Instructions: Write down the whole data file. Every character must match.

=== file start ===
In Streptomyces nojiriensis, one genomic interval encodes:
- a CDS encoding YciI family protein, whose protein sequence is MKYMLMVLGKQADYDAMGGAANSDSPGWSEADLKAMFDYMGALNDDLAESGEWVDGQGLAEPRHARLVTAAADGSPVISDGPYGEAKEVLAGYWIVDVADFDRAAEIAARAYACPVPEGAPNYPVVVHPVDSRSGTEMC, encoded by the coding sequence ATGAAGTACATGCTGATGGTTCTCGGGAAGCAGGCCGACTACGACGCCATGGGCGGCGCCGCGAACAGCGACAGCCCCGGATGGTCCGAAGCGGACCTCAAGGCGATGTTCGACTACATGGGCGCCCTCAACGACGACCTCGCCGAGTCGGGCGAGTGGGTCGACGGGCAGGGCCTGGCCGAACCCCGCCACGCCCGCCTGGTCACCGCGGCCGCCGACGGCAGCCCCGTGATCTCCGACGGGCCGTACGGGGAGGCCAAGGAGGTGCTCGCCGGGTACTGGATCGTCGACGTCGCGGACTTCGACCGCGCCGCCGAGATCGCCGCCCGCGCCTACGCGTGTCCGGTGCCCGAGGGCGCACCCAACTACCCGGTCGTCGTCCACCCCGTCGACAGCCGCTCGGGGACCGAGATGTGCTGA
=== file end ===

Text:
In Streptomyces nojiriensis, one genomic interval encodes:
- a CDS encoding YciI family protein, whose protein sequence is MKYMLMVLGKQADYDAMGGAANSDSPGWSEADLKAMFDYMGALNDDLAESGEWVDGQGLAEPRHARLVTAAADGSPVISDGPYGEAKEVLAGYWIVDVADFDRAAEIAARAYACPVPEGAPNYPVVVHPVDSRSGTEMC, encoded by the coding sequence ATGAAGTACATGCTGATGGTTCTCGGGAAGCAGGCCGACTACGACGCCATGGGCGGCGCCGCGAACAGCGACAGCCCCGGATGGTCCGAAGCGGACCTCAAGGCGATGTTCGACTACATGGGCGCCCTCAACGACGACCTCGCCGAGTCGGGCGAGTGGGTCGACGGGCAGGGCCTGGCCGAACCCCGCCACGCCCGCCTGGTCACCGCGGCCGCCGACGGCAGCCCCGTGATCTCCGACGGGCCGTACGGGGAGGCCAAGGAGGTGCTCGCCGGGTACTGGATCGTCGACGTCGCGGACTTCGACCGCGCCGCCGAGATCGCCGCCCGCGCCTACGCGTGTCCGGTGCCCGAGGGCGCACCCAACTACCCGGTCGTCGTCCACCCCGTCGACAGCCGCTCGGGGACCGAGATGTGCTGA